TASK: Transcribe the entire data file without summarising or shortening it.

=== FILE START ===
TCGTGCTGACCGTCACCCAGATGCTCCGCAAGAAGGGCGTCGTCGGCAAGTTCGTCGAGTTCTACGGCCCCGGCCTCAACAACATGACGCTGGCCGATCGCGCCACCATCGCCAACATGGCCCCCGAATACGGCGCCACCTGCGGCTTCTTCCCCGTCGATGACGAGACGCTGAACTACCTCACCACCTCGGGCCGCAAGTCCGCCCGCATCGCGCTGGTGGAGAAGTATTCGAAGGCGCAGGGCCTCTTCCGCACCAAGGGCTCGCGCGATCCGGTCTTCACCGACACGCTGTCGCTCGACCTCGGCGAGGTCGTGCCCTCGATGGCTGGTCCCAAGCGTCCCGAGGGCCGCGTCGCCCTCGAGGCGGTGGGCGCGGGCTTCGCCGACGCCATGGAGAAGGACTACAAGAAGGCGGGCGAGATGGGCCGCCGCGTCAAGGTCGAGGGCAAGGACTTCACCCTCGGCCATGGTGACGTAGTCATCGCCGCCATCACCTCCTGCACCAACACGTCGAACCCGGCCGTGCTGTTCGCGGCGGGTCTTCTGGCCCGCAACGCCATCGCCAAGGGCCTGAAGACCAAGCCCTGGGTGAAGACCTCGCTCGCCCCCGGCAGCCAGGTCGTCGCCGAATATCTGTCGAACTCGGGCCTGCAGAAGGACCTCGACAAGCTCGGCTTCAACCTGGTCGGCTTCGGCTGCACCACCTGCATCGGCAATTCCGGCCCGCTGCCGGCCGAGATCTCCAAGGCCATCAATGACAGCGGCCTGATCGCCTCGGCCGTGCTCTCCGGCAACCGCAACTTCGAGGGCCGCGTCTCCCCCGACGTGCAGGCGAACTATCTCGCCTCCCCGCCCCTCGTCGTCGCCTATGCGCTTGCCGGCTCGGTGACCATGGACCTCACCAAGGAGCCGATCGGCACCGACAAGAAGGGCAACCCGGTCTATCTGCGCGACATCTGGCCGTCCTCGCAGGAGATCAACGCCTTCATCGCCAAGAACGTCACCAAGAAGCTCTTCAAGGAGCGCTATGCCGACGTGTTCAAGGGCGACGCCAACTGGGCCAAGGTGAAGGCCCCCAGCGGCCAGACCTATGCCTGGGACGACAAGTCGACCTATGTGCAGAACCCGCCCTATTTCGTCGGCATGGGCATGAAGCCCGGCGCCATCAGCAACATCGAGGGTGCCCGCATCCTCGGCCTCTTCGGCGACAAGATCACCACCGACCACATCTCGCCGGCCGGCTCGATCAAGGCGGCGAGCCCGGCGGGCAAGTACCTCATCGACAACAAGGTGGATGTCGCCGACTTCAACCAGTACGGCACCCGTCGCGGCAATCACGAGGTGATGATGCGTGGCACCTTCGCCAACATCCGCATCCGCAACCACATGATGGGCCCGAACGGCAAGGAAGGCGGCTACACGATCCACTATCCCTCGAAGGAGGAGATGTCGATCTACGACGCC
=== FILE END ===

TCGTGCTGACCGTCACCCAGATGCTCCGCAAGAAGGGCGTCGTCGGCAAGTTCGTCGAGTTCTACGGCCCCGGCCTCAACAACATGACGCTGGCCGATCGCGCCACCATCGCCAACATGGCCCCCGAATACGGCGCCACCTGCGGCTTCTTCCCCGTCGATGACGAGACGCTGAACTACCTCACCACCTCGGGCCGCAAGTCCGCCCGCATCGCGCTGGTGGAGAAGTATTCGAAGGCGCAGGGCCTCTTCCGCACCAAGGGCTCGCGCGATCCGGTCTTCACCGACACGCTGTCGCTCGACCTCGGCGAGGTCGTGCCCTCGATGGCTGGTCCCAAGCGTCCCGAGGGCCGCGTCGCCCTCGAGGCGGTGGGCGCGGGCTTCGCCGACGCCATGGAGAAGGACTACAAGAAGGCGGGCGAGATGGGCCGCCGCGTCAAGGTCGAGGGCAAGGACTTCACCCTCGGCCATGGTGACGTAGTCATCGCCGCCATCACCTCCTGCACCAACACGTCGAACCCGGCCGTGCTGTTCGCGGCGGGTCTTCTGGCCCGCAACGCCATCGCCAAGGGCCTGAAGACCAAGCCCTGGGTGAAGACCTCGCTCGCCCCCGGCAGCCAGGTCGTCGCCGAATATCTGTCGAACTCGGGCCTGCAGAAGGACCTCGACAAGCTCGGCTTCAACCTGGTCGGCTTCGGCTGCACCACCTGCATCGGCAATTCCGGCCCGCTGCCGGCCGAGATCTCCAAGGCCATCAATGACAGCGGCCTGATCGCCTCGGCCGTGCTCTCCGGCAACCGCAACTTCGAGGGCCGCGTCTCCCCCGACGTGCAGGCGAACTATCTCGCCTCCCCGCCCCTCGTCGTCGCCTATGCGCTTGCCGGCTCGGTGACCATGGACCTCACCAAGGAGCCGATCGGCACCGACAAGAAGGGCAACCCGGTCTATCTGCGCGACATCTGGCCGTCCTCGCAGGAGATCAACGCCTTCATCGCCAAGAACGTCACCAAGAAGCTCTTCAAGGAGCGCTATGCCGACGTGTTCAAGGGCGACGCCAACTGGGCCAAGGTGAAGGCCCCCAGCGGCCAGACCTATGCCTGGGACGACAAGTCGACCTATGTGCAGAACCCGCCCTATTTCGTCGGCATGGGCATGAAGCCCGGCGCCATCAGCAACATCGAGGGTGCCCGCATCCTCGGCCTCTTCGGCGACAAGATCACCACCGACCACATCTCGCCGGCCGGCTCGATCAAGGCGGCGAGCCCGGCGGGCAAGTACCTCATCGACAACAAGGTGGATGTCGCCGACTTCAACCAGTACGGCACCCGTCGCGGCAATCACGAGGTGATGATGCGTGGCACCTTCGCCAACATCCGCATCCGCAACCACATGATGGGCCCGAACGGCAAGGAAGGCGGCTACACGATCCACTATCCCTCGAAGGAGGAGATGTCGATCTACGACGCC